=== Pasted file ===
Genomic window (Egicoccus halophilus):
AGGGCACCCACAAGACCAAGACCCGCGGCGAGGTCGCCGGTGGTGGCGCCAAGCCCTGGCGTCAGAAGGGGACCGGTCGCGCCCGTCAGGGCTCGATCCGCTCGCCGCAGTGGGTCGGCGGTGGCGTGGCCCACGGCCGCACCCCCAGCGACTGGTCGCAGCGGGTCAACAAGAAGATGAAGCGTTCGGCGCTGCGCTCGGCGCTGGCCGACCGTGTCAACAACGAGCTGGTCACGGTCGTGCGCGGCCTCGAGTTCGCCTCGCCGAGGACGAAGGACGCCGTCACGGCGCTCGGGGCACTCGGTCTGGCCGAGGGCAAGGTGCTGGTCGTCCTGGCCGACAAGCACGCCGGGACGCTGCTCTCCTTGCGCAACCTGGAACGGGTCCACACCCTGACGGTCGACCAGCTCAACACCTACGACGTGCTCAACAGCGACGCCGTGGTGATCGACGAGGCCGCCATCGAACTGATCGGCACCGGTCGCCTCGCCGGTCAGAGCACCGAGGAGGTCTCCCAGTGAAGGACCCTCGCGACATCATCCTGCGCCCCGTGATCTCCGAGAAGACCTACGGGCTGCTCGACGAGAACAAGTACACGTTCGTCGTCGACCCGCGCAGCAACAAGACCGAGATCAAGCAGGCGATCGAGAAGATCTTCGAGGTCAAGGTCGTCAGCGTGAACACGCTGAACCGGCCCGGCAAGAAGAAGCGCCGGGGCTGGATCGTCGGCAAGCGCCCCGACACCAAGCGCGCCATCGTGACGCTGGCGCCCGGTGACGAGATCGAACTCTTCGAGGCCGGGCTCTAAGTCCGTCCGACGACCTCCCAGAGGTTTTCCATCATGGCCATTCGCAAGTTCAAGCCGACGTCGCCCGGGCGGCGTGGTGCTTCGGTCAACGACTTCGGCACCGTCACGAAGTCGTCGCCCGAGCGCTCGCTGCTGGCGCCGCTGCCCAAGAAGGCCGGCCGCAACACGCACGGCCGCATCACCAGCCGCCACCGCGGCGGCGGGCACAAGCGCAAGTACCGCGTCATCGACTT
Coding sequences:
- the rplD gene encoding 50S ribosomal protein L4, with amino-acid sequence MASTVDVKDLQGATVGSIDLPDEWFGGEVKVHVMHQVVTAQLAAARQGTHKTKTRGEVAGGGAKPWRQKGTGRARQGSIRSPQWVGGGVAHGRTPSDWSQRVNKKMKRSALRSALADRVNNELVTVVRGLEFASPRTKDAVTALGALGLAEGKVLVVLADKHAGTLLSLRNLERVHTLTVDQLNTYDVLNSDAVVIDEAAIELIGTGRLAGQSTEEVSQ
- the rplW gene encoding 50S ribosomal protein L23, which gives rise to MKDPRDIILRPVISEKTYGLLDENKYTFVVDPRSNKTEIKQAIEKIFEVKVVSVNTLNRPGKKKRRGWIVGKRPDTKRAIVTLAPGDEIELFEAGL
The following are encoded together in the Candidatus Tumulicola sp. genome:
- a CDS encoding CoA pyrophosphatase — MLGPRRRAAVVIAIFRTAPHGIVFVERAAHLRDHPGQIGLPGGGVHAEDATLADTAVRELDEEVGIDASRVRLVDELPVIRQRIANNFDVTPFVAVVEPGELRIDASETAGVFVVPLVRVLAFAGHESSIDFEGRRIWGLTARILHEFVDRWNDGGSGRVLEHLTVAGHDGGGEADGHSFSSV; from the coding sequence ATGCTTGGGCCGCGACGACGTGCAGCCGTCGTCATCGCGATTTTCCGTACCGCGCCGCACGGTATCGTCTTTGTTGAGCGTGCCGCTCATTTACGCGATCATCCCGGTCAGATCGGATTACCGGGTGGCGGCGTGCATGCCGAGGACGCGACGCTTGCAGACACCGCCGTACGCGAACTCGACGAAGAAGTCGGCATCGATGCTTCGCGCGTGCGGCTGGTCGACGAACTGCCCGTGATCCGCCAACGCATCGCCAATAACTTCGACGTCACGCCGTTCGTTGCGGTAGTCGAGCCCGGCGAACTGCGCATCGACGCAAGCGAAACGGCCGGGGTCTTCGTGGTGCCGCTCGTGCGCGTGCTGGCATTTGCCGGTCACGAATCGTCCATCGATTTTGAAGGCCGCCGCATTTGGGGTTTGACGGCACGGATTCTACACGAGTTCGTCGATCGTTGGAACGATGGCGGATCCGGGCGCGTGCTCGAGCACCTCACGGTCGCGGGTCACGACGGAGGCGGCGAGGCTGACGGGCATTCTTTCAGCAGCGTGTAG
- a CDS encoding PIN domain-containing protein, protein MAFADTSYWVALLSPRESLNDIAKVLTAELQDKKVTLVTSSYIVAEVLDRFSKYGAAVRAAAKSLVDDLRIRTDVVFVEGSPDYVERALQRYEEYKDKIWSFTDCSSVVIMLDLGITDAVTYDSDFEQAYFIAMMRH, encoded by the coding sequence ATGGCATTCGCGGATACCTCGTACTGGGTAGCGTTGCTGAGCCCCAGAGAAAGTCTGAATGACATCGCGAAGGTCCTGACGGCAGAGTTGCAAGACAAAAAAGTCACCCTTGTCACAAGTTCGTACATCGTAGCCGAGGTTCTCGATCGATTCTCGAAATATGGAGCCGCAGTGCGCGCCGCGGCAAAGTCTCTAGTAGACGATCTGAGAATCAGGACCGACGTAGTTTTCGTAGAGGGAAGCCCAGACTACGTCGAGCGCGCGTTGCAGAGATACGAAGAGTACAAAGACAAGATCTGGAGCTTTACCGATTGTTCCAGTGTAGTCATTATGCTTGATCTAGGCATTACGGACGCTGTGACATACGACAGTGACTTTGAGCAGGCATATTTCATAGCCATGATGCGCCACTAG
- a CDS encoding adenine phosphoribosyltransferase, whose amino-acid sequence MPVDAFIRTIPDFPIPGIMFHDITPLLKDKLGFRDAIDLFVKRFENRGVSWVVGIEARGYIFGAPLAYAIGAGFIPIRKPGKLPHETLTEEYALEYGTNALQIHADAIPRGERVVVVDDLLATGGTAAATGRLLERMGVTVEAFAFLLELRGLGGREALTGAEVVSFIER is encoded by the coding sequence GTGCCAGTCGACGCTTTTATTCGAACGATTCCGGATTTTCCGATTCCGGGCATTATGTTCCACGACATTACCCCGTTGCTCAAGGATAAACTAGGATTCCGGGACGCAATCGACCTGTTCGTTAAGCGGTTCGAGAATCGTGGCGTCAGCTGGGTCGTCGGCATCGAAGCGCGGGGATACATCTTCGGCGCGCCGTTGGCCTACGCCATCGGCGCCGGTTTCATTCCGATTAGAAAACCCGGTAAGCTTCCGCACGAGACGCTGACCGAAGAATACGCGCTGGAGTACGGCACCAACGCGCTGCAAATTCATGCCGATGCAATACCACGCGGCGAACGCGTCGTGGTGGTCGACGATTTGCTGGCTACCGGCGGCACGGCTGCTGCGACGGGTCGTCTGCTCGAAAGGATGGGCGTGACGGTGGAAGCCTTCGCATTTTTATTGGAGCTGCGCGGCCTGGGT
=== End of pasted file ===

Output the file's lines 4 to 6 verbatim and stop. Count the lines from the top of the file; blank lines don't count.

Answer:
- the rplD gene encoding 50S ribosomal protein L4, with amino-acid sequence MASTVDVKDLQGATVGSIDLPDEWFGGEVKVHVMHQVVTAQLAAARQGTHKTKTRGEVAGGGAKPWRQKGTGRARQGSIRSPQWVGGGVAHGRTPSDWSQRVNKKMKRSALRSALADRVNNELVTVVRGLEFASPRTKDAVTALGALGLAEGKVLVVLADKHAGTLLSLRNLERVHTLTVDQLNTYDVLNSDAVVIDEAAIELIGTGRLAGQSTEEVSQ
- the rplW gene encoding 50S ribosomal protein L23, which gives rise to MKDPRDIILRPVISEKTYGLLDENKYTFVVDPRSNKTEIKQAIEKIFEVKVVSVNTLNRPGKKKRRGWIVGKRPDTKRAIVTLAPGDEIELFEAGL
The following are encoded together in the Candidatus Tumulicola sp. genome: